Russia to use Baltic NPP reactor vessel for Ostrovets 2

25 April 2017

Belarus and Russia have agreed to the delivery of the reactor pressure vessel (RPV) originally built for the Baltic NPP - under construction in the Russian enclave of Kaliningrad - to unit 2 of the nuclear power plant under construction in Ostrovets, in the Grodno region of Belarus, Rosatom has confirmed to World Nuclear News. The schedule for commissioning the Ostrovets 2 is uaffected and remains 2020.

Atomstroyexport, a subsidiary of the Russian state nuclear corporation, on 1 April installed the RPV of Ostrovets 1, which is scheduled to start up in late 2018-early 2019. The RPV built for unit 1 was shipped to the construction site in October 2015, but workers dropped it during installation work in August last year. Although the RPV was found to be "absolutely functional", Rosatom's then director-general Sergey Kirienko agreed to a replacement and at no additional cost to the customer, other than for its transport to the site. The RPV originally built for Ostrovets 2 - AEM-Technology, another Rosatom subsidiary, completed its assembly in May last year - has therefore been used for unit 1 instead.

According to BelTA news agency, Mikhail Mikhadyuk, deputy energy minister of Belarus, said last week: "We have already signed an amendment to the contract, which obliges the general contractor to install the the reactor pressure vessel made for the Baltic nuclear power plant into the second power generating unit. It is an identical product because the Baltic NPP was designed in the same way as the Belarusian plant." Rosatom is supplying the RPV built for the Baltic NPP at no extra cost to Belarus, he added.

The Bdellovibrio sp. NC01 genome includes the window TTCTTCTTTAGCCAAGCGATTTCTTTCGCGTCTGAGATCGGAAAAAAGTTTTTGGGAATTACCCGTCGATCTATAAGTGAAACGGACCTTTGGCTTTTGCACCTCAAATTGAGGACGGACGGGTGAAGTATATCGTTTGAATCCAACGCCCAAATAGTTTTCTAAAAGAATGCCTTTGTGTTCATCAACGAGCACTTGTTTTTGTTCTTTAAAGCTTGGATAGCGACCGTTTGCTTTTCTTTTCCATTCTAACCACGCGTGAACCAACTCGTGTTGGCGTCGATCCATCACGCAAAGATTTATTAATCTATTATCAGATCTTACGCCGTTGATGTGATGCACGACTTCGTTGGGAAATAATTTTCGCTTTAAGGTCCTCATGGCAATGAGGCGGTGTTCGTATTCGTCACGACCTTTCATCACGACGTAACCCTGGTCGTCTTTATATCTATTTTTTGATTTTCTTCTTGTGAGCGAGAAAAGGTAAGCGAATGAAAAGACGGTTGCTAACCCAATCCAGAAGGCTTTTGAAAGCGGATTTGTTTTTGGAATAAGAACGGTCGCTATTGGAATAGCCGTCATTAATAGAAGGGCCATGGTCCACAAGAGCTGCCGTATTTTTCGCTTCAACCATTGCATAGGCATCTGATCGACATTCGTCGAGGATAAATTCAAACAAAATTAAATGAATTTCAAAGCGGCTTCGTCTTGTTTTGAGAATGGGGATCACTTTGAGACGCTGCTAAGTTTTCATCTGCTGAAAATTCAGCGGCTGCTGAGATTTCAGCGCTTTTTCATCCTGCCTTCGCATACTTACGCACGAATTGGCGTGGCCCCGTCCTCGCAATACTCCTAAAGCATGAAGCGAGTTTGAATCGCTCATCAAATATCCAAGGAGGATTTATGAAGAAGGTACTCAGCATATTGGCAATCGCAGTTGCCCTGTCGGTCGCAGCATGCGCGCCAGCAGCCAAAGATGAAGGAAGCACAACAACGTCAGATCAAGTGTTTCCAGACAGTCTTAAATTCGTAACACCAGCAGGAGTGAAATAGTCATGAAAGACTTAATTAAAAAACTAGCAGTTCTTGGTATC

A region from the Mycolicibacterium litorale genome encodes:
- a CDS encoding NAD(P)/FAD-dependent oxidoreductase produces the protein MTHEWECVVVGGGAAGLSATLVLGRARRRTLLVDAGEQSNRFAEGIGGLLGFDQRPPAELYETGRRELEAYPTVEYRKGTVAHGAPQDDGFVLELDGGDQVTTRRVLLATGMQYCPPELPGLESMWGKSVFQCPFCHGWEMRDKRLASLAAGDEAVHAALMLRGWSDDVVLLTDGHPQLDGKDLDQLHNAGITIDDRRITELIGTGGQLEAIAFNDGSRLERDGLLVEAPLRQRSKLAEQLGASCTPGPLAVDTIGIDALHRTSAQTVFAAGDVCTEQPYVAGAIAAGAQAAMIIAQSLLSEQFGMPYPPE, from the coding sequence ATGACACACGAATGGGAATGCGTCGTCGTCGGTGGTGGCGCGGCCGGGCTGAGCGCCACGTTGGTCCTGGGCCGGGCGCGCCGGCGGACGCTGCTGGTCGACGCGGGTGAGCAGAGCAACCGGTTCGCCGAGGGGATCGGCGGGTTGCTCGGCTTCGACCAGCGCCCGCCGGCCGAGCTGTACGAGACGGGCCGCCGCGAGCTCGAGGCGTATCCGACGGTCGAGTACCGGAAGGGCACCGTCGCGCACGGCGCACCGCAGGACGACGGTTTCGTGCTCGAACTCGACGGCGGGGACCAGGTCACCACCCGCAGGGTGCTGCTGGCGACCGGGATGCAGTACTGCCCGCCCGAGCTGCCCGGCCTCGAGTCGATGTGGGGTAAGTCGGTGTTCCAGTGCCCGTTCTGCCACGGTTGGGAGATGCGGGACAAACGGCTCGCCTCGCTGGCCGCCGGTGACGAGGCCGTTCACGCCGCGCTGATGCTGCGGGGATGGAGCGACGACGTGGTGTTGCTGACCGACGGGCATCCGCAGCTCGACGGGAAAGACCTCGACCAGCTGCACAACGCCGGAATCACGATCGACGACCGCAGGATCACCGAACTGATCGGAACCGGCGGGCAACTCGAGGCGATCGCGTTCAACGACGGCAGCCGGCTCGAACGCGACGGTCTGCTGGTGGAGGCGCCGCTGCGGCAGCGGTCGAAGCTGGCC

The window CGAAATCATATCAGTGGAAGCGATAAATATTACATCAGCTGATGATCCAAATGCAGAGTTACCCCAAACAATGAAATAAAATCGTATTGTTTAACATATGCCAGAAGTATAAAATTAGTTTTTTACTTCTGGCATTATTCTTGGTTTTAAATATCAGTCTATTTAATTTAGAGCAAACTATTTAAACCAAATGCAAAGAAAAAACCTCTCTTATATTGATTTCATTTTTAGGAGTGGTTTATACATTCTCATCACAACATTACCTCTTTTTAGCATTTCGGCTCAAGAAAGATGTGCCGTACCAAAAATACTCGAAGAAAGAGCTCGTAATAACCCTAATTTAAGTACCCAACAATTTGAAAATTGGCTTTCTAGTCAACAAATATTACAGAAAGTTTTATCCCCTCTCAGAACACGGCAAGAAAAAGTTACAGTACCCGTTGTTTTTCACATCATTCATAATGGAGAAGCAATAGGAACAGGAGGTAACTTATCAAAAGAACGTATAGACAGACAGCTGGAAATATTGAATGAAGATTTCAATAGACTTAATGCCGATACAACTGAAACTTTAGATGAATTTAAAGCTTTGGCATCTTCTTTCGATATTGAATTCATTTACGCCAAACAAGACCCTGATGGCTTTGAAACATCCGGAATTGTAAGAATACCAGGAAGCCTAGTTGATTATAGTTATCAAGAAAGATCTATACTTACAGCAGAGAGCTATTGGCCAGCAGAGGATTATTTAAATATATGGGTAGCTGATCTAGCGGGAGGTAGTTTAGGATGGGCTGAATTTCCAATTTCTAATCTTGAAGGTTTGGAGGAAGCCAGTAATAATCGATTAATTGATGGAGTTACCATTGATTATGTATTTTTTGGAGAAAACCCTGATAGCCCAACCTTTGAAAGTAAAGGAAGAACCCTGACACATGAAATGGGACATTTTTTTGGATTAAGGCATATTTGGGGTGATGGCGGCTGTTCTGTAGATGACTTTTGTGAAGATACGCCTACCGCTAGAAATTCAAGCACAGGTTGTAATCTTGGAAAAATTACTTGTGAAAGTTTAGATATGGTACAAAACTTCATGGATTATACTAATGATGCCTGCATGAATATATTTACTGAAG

The Ostrovets plant - the first nuclear power plant to be built in Belarus - consists of two VVER-1200 type reactors to give 2340 MWe net capacity on line. Each RPV weighs more than 330 tonnes, is 11 meters long and 4.5m in diameter.

Belarus agreed last September to the return of the RPV for unit 1 to Russia.

A Rosatom spokeswoman said yesterday the corporation had "undertaken all the required inspections on site" and that these had "proved the RPV had not experienced any damage and is ready for further operation". She added: "There were no technical barriers to the use of the RPV [but] Rosatom intended to protect its Belarusian counterparts against any groundless claims by third parties and consequently agreed to change the RPV in order to dispel any the public concerns regarding the Belarusian NPP."

An intergovernmental agreement between Russia and Belarus specifically on cooperation in the construction of a nuclear power plant in Belarus was signed in March 2011.

Researched and written
by World Nuclear News